Jane Ellen Harrison

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Jane Ellen Harrison in 1900

Jane Ellen Harrison (9 September 1850 – 15 April 1928) was a British classical scholar, linguist, and anthropologist.


Prolegomena to the study of Greek Religion (1903)[edit]

  • Greek writers of the fifth century B.C. have a way of speaking of, an attitude towards, religion, as though it were wholly a thing of joyful confidence, a friendly fellowship with the gods, whose service is but a high festival for man. In Homer sacrifice is but, as it were, the signal for a banquet of abundant roast flesh and sweet wine; we hear nothing of fasting, of cleansing, and atonement.
  • Socrates, obviously unfair though he is, puts his finger on the weak spot of Greek religion as orthodoxly conceived in the fifth century B.C. Its formula is do ut des. It as, as Socrates says, a 'business transaction' and one in which, because god is greater than man, man gets on the whole the best of it.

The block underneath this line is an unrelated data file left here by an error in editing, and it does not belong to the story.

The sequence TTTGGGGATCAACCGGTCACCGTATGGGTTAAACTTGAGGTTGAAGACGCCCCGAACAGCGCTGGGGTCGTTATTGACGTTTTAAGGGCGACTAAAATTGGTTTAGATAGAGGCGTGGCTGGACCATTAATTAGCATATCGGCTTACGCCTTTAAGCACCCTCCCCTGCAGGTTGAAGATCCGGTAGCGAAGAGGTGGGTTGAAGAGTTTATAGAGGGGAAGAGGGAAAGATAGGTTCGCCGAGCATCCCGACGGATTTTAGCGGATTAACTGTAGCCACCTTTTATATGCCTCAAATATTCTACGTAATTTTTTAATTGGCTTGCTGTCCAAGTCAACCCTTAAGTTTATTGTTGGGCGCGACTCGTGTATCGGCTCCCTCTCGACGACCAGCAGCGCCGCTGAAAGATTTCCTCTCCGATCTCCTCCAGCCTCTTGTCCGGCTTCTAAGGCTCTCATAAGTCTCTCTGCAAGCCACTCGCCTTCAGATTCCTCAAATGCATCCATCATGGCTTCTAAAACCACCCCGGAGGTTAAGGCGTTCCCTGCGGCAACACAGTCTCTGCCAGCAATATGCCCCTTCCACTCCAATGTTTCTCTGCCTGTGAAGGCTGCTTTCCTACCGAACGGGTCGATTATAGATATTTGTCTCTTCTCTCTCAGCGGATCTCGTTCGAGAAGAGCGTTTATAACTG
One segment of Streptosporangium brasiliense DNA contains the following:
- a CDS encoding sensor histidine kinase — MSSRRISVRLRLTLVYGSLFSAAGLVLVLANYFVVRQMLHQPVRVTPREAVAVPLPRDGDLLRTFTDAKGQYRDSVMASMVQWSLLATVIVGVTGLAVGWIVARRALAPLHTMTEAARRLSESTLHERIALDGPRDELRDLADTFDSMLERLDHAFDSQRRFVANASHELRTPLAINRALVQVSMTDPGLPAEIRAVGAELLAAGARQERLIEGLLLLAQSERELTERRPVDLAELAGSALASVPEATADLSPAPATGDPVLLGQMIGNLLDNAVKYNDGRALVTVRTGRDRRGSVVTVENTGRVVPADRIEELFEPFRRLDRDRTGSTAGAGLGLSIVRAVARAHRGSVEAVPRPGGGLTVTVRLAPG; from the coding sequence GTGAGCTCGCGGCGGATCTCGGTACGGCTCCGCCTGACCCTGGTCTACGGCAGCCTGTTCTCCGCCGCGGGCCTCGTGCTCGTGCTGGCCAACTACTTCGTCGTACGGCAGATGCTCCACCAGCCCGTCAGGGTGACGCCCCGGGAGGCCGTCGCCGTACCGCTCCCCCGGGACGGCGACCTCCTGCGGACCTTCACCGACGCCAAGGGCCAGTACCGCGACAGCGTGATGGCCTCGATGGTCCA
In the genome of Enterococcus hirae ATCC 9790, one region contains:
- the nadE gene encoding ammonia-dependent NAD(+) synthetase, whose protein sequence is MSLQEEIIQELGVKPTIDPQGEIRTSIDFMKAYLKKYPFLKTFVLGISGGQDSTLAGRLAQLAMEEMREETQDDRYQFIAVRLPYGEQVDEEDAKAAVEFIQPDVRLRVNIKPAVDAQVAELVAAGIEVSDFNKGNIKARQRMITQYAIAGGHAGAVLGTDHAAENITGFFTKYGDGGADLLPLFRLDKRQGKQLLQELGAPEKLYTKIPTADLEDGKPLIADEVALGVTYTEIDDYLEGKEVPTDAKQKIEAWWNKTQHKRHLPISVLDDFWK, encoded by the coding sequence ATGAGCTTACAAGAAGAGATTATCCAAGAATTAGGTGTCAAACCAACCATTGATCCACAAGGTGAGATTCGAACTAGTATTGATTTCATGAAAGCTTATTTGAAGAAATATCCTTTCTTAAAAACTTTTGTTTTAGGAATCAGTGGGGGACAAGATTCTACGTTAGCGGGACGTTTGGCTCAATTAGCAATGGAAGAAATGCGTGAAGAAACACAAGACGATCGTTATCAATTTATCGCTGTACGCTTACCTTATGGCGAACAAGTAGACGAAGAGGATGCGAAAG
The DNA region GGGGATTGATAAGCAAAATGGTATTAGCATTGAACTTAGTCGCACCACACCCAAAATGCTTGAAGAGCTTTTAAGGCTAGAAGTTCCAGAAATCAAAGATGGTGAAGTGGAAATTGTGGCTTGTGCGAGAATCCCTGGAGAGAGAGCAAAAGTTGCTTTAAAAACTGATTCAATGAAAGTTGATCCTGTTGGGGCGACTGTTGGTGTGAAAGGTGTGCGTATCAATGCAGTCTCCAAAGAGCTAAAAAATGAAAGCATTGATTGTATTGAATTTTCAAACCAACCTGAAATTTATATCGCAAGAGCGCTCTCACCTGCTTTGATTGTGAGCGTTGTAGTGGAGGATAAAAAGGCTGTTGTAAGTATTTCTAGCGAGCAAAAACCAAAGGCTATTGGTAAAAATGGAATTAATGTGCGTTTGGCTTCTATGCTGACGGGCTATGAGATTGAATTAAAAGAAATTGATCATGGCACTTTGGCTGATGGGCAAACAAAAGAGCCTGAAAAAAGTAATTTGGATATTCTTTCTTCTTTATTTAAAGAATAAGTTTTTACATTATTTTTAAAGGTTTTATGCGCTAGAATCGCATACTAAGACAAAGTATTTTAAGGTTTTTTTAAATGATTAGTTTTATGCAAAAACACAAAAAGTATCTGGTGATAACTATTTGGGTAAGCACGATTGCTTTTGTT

Alpha and omega (1915)[edit]

  • Professional and literary London I have known, academic Cambridge I do know. That other Youth—that is, happy peasants, coal-heavers, opulent stockbrokers, and the higher form of young barbarians—I do not know, and of them I do not speak. I accept my limitations.
  • It is useless, or almost useless, to offer to Youth the treasures of experience gathered by Age. "When you are my age," says Crabbed Age, "you will know what I know, see as I see." Nothing could be more profoundly false. History does not repeat itself. Evolution forbids. When you are my age, you will not know what I know, but something quite different.

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